We use the “Easy” command when we don’t want Buddy to pull on the leash. This command is useful for anyone who walks, jogs, or bicycles with his dog as a form of exercise. Use the same technique for pulling on the leash described in Chapter Canine Cruise Control: Walking, Coming When Called, and Leaving Stuff Alone


The “Give” command is useful for taking something out of Buddy’s mouth that you don’t want him to have and that he doesn’t want to give up. The object can be anything, from one of your favorite possessions to the piece of meat he has just stolen off the counter.


Our favorite way of getting Buddy to give up whatever he has in his mouth is to trade — we offer him a treat in exchange for what he has in his mouth. If he has food, you may have to offer him something of equal value, such as a frozen chicken wing. We keep these in our freezer at all times because we use them as special treats. Of course, sometimes you don’t have a treat handy, in which case you just have to open his mouth and remove the object. 


“Off” is a commonly used command for getting the dog off the furniture. The command is also frequently used to stop dogs from jumping on people, although “Sit” is a better choice because it’s more specific.
Whether you allow your dog on the furniture is a matter of personal preference. You can certainly train him to stay on the floor, at least as long as you’re in his presence. Chances are, however, that when you’re gone, he’ll settle on his favorite couch only to quietly slide off when he hears you coming home.
For those individuals who are adamant about keeping the dog off the furniture, there are several options:

– Don’t give him the run of the house.

– Place a broomstick on Buddy’s favorite chair or couch while you’re gone. The broomstick works well with most dogs, although we know of instances where the dog simply removed the stick.

– Invest in one or more Scat Mats. Scat Mats come in different sizes and are designed to keep dogs and cats off the furniture by giving the animal a slight electric shock when it steps on it. The intensity of the shock can be regulated.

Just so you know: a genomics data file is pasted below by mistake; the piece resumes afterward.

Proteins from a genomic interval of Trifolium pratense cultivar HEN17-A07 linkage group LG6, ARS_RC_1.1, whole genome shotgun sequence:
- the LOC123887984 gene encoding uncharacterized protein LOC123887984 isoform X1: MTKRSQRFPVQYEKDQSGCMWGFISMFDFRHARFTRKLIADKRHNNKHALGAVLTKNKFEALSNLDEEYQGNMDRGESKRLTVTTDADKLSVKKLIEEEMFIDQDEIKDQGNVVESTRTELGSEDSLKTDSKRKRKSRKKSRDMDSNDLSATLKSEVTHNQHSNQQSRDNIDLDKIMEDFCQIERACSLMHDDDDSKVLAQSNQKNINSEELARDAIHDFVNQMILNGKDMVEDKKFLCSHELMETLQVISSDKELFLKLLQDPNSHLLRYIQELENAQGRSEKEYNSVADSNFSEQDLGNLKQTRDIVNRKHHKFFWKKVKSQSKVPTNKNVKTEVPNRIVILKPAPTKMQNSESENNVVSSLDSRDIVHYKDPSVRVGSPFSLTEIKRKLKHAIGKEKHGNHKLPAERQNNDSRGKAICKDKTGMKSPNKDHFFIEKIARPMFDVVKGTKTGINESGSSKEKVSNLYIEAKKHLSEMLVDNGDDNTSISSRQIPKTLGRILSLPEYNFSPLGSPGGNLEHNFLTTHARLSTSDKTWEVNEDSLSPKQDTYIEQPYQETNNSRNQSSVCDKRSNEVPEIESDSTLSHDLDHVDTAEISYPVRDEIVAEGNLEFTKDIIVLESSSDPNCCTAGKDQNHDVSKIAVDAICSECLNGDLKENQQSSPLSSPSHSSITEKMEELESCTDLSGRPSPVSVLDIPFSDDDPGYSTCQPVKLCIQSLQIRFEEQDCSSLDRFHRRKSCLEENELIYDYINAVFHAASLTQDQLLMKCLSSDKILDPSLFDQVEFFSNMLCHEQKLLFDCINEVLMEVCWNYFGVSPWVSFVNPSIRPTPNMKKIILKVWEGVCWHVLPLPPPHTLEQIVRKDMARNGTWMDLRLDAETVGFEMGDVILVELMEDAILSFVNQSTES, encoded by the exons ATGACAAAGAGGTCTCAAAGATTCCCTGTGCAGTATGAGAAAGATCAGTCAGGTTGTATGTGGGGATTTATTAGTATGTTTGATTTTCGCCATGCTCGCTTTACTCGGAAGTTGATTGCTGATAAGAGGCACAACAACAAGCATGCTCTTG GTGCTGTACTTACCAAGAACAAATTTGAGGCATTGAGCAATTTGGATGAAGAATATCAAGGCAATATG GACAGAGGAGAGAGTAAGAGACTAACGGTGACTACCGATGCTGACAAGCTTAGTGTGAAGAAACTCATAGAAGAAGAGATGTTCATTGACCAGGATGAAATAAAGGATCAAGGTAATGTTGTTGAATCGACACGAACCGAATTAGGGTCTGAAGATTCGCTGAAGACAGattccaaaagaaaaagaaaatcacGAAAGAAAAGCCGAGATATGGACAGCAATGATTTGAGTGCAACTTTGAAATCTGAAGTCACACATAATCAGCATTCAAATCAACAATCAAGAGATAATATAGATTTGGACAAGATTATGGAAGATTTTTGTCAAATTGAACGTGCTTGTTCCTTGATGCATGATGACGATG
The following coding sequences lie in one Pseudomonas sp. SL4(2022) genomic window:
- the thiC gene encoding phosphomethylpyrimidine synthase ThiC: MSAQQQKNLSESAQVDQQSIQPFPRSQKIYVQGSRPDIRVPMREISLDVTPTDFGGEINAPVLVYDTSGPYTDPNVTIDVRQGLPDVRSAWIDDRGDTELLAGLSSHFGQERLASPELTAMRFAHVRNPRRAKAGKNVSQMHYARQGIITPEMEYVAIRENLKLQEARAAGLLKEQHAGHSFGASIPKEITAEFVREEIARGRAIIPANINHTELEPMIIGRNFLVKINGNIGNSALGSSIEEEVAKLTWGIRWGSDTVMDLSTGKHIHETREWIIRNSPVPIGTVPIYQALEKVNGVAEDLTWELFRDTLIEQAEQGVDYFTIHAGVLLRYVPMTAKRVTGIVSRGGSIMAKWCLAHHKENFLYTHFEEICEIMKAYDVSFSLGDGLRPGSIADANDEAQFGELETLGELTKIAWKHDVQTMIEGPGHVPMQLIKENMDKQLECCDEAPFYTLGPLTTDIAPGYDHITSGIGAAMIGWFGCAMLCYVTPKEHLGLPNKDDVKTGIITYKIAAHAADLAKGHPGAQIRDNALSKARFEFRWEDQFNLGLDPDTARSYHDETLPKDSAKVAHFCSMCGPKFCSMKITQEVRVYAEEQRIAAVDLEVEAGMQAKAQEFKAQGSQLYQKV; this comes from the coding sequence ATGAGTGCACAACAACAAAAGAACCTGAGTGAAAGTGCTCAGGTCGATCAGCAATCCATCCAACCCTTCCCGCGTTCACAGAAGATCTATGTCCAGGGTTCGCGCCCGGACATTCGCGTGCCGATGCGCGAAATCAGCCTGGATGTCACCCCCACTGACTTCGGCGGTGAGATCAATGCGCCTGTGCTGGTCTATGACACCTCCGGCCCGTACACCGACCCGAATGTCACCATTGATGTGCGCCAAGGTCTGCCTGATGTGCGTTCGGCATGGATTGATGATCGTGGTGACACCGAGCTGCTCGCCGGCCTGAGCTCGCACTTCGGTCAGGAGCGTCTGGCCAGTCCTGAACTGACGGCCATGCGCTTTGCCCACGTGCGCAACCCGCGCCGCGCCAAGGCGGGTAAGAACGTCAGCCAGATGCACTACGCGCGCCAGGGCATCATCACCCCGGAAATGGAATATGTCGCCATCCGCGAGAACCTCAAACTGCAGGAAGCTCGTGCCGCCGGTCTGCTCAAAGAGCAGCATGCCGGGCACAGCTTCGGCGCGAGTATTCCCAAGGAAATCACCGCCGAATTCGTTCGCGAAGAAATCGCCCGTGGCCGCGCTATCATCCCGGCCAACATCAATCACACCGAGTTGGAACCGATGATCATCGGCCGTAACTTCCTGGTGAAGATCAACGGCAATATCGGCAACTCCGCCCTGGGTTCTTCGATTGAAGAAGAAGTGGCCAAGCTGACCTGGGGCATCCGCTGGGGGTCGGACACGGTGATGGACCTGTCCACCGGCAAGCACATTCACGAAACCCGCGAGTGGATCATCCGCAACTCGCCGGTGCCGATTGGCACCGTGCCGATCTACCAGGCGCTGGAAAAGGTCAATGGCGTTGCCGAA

Scat Mats are also used to restrict access to a room or part of the house. Again, the device isn’t foolproof, because some dogs figure out that they can jump over the mat.

The latest entry into pet containment approaches is the Innotek Instant Pet Barrier (www.innoteck.net). This device uses the same principle as the outdoor electronic fence to confine the dog within a certain room or area within the house.

Leave It

“Leave It” is another common command that tells the dog to ignore whatever interests him at the time. The object of his interest can be a cat, another dog, a person, or something on the ground.

No “No” Command

Our least favorite command is “No.” We prefer to tell the dog exactly what it is we want him to do with an action command, such “Come,” “Sit,” or “Down.” When the dog responds, we can then praise him by telling him how good he is.


“No” is nebulous, negative, and overused, and most of the time doesn’t give the dog any specific instruction or directive. Worse yet, “No” doesn’t generally lend itself to being followed by praise. For example, Buddy wants to jump on you, you yell “No,” and he stops. Can you now praise him? No, because he may still be thinking about jumping on you and praising him encourages him to try again, not the message you want to give.

All in all, eliminate the word from your communications with Buddy. Of course, in an emergency, you do what you have to.
by Jack and Wendy Volhard